So to think that we’re gonna tackle ’em the way we did others, you know, is, is, is a practice in, you know not getting things done. We opened up these program, this program specifically and the, the, the activities within it open to everybody. So we are at BASE a separate location from the Center. We are a program of it. But all activities that happen in that location are all-abilities all-ages. So the idea of setting up community is also about not isolating yourself. So sometimes we get, I, and I, I can say this for myself personally, you can go from a place where you’re under-identifying as a person with disability in that, “No, I don’t have a disability and I don’t want to be part of, you know, any of that stuff,” to a place where you’ve over-identified and your job is disability, all your friends are related to disability and you don’t have anything outside of that because the center or that disability program is the place where you feel safe. So we also wanted to, to challenge that. Let’s build community based on interest and not necessarily label. So that’s where, where programs like improv seem like a natural fit.
Sierra Royster: Well, and I think you’ve also talked about what you told me is getting people engaged and exposing them to different things, like and how when we talk about community, I think, you know, you said it best of like bringing all those people together, you know, cross-disability or, you know, no disability or not yet defined yet [laugh] or whatever that looks like. That group of individuals just coming together because they have a, a similar interest. And if they don’t have the opportunity to find those interests, I think when we start talking about employment, your interests are gonna be limited on what you’ve been exposed to. You, you talked about you, there was a, I think a presentation that you did on exposure and expanding horizons kind of, or opportunities. Will you talk about that? Your I like that part.
Michael Beers: Yeah, absolutely. I think, you know, and it’s again like a conversation we’ve been circling around, but a lot I say we, I mean a lot of us doing this, this work for a lot of years. It’s about the language. So what do you, what language do you have to describe what you want? So you know, I’ve been in those rooms with you know, trying to brainstorm, okay, we’re not getting the job shadows that we want. We’re not getting the numbers that we want through this program or another idea. Uand, you know,frustrating and even kind of like, Hey, [laugh], how many people do you talk to want to be a YouTube star? And everybody’s like, oh yeah, everybody wants to be that. Or they want to be a video game designer. Uand again, it’s, it’s about looking at things and, and asking yourself why, like, why is, are these consistently the answers we’re getting?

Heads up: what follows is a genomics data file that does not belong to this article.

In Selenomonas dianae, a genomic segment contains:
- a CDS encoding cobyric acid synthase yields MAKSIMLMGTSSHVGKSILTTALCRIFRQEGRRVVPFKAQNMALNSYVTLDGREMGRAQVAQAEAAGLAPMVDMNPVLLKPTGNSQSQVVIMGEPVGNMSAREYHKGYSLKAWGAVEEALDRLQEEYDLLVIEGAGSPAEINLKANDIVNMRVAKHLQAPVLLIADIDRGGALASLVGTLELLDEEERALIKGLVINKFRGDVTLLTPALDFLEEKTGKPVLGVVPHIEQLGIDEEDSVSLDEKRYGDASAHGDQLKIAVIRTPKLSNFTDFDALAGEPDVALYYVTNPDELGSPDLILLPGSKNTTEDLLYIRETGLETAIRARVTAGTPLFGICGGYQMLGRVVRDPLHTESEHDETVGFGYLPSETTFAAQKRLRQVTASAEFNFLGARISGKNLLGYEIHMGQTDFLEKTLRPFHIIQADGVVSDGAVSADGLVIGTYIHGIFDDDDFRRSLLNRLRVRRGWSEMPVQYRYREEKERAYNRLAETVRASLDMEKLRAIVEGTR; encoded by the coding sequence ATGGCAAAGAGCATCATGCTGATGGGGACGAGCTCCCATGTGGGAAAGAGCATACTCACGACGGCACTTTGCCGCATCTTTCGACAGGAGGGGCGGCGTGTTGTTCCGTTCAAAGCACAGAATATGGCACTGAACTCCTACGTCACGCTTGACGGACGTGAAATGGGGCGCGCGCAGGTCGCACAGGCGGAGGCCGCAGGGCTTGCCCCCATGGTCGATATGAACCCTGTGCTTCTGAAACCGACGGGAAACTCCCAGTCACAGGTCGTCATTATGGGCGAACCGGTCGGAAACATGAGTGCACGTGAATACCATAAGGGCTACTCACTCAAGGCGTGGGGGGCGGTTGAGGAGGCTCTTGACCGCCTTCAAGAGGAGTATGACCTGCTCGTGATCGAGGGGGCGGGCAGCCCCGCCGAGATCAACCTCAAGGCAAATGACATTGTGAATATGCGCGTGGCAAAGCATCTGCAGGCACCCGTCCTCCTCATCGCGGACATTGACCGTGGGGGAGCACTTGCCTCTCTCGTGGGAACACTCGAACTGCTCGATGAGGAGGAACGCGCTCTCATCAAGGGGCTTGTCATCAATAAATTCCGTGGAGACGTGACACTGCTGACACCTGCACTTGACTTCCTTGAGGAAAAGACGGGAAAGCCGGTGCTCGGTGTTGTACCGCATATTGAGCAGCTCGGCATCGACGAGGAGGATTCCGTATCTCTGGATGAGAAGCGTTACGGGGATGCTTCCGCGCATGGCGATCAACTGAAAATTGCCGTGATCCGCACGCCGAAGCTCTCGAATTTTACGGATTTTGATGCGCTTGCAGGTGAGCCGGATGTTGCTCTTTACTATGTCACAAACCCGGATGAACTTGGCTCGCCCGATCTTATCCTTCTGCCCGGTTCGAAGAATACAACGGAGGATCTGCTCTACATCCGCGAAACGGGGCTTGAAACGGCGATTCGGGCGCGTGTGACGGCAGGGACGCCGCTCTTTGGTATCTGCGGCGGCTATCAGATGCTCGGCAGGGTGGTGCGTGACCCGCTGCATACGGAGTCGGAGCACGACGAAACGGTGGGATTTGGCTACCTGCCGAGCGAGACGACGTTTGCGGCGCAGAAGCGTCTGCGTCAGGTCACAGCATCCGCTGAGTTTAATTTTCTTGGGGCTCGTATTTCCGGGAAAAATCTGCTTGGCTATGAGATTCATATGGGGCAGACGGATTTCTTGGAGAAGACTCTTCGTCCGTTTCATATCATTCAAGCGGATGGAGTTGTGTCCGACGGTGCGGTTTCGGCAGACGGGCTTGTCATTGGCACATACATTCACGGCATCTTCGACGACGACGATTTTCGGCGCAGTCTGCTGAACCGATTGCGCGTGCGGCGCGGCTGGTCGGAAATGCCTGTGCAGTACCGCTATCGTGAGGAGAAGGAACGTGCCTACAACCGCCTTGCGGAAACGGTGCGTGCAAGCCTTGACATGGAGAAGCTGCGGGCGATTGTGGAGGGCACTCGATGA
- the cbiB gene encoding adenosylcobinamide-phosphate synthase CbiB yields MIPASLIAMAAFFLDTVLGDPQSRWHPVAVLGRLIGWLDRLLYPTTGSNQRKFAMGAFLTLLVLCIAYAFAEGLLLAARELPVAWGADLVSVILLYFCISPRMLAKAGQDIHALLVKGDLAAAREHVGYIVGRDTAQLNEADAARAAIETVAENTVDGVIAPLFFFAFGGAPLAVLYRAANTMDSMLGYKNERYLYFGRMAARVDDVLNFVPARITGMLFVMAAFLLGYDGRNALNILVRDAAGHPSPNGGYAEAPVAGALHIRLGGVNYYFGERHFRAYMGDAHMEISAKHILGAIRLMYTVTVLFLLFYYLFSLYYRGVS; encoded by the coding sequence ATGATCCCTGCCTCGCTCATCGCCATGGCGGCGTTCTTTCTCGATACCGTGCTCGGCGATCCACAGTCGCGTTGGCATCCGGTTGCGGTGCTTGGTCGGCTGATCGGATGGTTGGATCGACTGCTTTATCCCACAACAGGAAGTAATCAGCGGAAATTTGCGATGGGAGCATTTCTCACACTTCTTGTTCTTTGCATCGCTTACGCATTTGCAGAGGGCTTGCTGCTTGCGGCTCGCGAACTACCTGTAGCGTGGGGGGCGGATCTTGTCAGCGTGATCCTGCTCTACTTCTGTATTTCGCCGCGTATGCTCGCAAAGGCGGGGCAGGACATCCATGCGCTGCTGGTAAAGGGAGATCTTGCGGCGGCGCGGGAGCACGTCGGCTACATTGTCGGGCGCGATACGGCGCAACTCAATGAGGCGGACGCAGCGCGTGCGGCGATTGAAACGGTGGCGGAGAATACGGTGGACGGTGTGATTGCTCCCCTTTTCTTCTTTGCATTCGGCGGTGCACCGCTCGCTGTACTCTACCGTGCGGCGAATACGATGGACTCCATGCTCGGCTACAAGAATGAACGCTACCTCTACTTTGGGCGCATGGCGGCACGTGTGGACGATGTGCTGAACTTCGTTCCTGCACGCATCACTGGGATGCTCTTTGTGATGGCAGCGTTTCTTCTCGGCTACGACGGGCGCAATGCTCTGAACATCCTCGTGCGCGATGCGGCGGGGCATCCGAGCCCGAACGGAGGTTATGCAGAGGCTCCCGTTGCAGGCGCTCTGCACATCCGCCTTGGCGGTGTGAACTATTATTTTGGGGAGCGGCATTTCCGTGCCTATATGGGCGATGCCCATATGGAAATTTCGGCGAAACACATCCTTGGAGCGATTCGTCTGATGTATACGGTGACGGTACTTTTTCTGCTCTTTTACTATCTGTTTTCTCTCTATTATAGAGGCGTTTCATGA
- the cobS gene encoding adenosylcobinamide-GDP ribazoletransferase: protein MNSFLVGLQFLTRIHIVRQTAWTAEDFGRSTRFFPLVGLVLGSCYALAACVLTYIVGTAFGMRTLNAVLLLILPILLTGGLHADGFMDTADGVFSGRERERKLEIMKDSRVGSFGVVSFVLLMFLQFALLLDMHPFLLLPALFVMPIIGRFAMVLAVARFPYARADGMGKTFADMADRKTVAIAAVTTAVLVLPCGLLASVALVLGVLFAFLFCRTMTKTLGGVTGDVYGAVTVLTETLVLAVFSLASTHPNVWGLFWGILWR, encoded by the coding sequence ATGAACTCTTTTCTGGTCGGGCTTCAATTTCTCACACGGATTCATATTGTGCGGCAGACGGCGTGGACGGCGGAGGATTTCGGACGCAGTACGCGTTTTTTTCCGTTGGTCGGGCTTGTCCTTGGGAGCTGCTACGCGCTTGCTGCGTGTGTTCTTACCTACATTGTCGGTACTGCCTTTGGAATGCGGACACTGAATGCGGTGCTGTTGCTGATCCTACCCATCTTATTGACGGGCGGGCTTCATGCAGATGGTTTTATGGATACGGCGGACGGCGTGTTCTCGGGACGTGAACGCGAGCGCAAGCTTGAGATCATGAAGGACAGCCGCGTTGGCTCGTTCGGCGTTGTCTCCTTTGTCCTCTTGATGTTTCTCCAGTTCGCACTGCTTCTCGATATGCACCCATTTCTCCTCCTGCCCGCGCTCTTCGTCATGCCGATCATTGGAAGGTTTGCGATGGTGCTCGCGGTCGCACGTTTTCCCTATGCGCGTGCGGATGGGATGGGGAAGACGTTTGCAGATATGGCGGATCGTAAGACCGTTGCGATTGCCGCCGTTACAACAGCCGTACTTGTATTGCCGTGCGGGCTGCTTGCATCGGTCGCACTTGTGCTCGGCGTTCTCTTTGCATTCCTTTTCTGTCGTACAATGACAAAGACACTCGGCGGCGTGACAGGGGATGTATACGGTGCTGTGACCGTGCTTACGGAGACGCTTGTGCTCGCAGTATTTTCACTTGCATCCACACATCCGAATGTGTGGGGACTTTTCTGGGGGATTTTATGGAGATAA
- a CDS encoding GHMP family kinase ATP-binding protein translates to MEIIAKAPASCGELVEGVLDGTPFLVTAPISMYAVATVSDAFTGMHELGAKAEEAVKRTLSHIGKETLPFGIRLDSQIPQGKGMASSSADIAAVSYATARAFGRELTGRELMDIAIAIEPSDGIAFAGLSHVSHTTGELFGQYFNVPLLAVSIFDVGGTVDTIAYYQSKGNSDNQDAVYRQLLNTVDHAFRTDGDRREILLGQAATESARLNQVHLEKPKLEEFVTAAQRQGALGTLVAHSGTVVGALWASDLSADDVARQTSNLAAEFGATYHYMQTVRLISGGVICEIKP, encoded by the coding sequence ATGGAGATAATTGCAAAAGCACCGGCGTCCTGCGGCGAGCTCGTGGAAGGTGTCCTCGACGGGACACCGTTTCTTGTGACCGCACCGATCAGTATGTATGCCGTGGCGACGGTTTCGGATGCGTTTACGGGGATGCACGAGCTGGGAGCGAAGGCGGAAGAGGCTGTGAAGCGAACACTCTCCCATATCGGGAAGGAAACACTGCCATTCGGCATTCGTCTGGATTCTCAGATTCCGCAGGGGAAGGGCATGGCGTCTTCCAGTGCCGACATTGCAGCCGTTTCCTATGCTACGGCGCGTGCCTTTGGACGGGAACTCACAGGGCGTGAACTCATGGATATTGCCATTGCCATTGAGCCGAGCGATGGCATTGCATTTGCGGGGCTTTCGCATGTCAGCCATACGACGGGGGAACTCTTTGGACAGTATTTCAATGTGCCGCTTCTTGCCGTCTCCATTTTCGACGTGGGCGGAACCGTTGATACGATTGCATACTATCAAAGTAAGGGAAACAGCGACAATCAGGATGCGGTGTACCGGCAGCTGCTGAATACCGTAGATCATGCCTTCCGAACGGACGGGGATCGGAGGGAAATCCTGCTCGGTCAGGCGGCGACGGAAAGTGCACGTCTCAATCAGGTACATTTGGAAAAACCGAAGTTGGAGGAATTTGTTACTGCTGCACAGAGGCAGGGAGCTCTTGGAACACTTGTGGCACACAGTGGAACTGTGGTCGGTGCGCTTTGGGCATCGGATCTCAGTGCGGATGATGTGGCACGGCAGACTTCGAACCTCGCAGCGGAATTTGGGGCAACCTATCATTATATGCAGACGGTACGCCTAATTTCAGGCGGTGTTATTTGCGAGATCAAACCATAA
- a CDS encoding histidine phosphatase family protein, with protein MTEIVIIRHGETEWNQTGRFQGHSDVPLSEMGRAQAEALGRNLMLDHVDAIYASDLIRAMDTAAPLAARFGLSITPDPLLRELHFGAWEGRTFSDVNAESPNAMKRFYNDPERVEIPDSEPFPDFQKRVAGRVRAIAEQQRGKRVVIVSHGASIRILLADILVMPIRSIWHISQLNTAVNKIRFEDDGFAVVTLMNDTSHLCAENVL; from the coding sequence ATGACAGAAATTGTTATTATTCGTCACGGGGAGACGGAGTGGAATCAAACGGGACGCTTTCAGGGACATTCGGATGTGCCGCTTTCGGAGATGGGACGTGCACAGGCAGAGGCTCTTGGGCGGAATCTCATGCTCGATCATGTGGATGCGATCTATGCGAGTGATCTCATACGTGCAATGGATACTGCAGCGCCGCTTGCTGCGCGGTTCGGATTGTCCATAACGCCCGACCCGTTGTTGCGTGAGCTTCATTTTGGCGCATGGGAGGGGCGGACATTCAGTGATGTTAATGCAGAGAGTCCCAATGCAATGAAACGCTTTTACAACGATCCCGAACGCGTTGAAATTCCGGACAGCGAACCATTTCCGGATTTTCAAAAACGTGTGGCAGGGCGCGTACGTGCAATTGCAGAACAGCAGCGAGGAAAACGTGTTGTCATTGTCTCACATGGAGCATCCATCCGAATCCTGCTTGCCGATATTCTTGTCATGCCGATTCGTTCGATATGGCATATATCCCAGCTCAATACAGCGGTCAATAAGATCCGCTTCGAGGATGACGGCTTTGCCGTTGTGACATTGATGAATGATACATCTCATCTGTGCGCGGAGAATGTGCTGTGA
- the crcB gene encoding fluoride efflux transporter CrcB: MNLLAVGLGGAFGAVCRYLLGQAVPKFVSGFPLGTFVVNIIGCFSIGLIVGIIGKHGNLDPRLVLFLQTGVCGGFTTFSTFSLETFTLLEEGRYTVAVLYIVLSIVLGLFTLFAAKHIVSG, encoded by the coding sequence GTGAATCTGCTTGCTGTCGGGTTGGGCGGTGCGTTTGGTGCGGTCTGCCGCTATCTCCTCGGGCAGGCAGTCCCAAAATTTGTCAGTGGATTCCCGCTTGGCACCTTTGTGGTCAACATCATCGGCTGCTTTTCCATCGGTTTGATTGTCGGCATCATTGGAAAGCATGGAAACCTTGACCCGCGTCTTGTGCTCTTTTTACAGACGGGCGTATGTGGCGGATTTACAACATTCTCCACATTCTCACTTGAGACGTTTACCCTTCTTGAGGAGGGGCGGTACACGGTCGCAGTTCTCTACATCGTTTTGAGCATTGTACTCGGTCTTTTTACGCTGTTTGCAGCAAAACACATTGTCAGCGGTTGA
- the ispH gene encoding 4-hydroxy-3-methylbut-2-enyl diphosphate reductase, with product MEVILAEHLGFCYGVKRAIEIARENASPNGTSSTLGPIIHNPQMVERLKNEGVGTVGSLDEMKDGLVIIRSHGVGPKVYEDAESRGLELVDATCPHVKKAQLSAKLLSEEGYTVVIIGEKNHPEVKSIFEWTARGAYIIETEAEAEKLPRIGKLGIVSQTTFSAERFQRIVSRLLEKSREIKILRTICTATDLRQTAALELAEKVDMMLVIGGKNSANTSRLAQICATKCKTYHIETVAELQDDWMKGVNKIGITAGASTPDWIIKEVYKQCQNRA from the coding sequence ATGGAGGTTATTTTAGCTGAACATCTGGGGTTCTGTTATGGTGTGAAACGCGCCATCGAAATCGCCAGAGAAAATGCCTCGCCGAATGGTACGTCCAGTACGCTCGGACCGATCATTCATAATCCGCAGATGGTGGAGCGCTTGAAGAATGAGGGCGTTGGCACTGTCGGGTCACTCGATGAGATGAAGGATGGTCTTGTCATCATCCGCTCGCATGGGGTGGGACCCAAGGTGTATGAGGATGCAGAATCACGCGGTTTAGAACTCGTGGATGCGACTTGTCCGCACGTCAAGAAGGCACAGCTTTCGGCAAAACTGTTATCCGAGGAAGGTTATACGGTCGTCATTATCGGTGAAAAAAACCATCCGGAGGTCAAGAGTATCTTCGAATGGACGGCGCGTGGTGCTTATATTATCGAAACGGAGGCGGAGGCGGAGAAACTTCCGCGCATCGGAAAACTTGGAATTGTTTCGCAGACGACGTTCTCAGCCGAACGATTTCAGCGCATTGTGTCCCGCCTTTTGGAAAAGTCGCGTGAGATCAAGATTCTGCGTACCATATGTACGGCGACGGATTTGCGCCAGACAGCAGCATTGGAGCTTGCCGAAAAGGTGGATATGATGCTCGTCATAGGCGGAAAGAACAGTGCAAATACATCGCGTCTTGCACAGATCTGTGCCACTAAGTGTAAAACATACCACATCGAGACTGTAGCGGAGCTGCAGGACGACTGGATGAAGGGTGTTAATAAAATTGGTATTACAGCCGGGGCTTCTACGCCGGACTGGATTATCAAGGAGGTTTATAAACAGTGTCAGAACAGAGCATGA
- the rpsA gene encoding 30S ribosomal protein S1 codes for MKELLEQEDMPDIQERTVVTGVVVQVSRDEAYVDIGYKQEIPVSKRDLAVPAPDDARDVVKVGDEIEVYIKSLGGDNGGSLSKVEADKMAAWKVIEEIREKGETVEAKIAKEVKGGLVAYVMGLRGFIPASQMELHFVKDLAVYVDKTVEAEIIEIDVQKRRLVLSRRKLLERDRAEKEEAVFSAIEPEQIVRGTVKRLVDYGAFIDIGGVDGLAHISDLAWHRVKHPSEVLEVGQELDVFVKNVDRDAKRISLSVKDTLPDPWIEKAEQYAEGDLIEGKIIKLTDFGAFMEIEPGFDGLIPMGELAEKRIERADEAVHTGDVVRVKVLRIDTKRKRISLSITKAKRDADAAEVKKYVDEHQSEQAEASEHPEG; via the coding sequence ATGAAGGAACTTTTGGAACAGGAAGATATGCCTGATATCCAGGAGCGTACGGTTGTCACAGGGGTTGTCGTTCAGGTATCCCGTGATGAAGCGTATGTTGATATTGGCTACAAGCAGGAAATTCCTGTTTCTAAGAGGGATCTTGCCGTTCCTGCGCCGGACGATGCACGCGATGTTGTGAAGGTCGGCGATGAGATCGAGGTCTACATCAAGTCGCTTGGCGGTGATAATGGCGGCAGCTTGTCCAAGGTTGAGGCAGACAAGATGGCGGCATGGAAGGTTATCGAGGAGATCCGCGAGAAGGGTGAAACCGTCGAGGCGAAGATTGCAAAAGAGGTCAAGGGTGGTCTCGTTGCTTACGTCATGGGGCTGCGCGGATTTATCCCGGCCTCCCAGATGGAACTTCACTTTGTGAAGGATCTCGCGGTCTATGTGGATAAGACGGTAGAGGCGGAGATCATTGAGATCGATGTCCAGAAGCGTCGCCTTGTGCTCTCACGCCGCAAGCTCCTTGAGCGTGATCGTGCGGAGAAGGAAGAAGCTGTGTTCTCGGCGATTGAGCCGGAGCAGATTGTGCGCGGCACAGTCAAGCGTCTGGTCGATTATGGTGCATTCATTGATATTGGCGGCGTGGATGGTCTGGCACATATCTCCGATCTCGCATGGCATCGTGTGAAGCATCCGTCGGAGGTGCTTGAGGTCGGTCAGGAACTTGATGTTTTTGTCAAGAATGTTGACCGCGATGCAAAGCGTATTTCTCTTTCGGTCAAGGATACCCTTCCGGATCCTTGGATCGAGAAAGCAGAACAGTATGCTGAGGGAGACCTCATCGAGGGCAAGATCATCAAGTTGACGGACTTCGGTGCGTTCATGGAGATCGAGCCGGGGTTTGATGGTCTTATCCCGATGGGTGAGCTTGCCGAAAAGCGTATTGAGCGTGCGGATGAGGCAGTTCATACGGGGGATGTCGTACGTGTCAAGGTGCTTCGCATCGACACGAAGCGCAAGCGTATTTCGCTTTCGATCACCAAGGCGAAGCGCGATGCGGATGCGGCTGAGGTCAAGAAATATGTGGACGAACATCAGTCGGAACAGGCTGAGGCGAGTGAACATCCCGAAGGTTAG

And if you look at the you know, we really looked at and through this conversation with parents talked about like, what is your student with a dis disabilities experiences been thus far in life versus the maybe a, a sibling that doesn’t have, doesn’t identify with disability. And the reason, you know, one of the reasons that we’re getting a lot of YouTube and, and video games as career goals is because that’s all they’ve had access to. So, you know, well, well, we think about a student who may have gone through like kindergarten to, to graduating high school. And, you know, hasn’t had, you know had to deal with identifying with disability. You know, there’s, there’s soccer practice, there’s language programs, there’s music programs, there’s travel abroad programs. There’s a hundred thousand things that you’ve tried and failed at before you ever get to the point in high school where you’re asked, what do you think you’d like to do?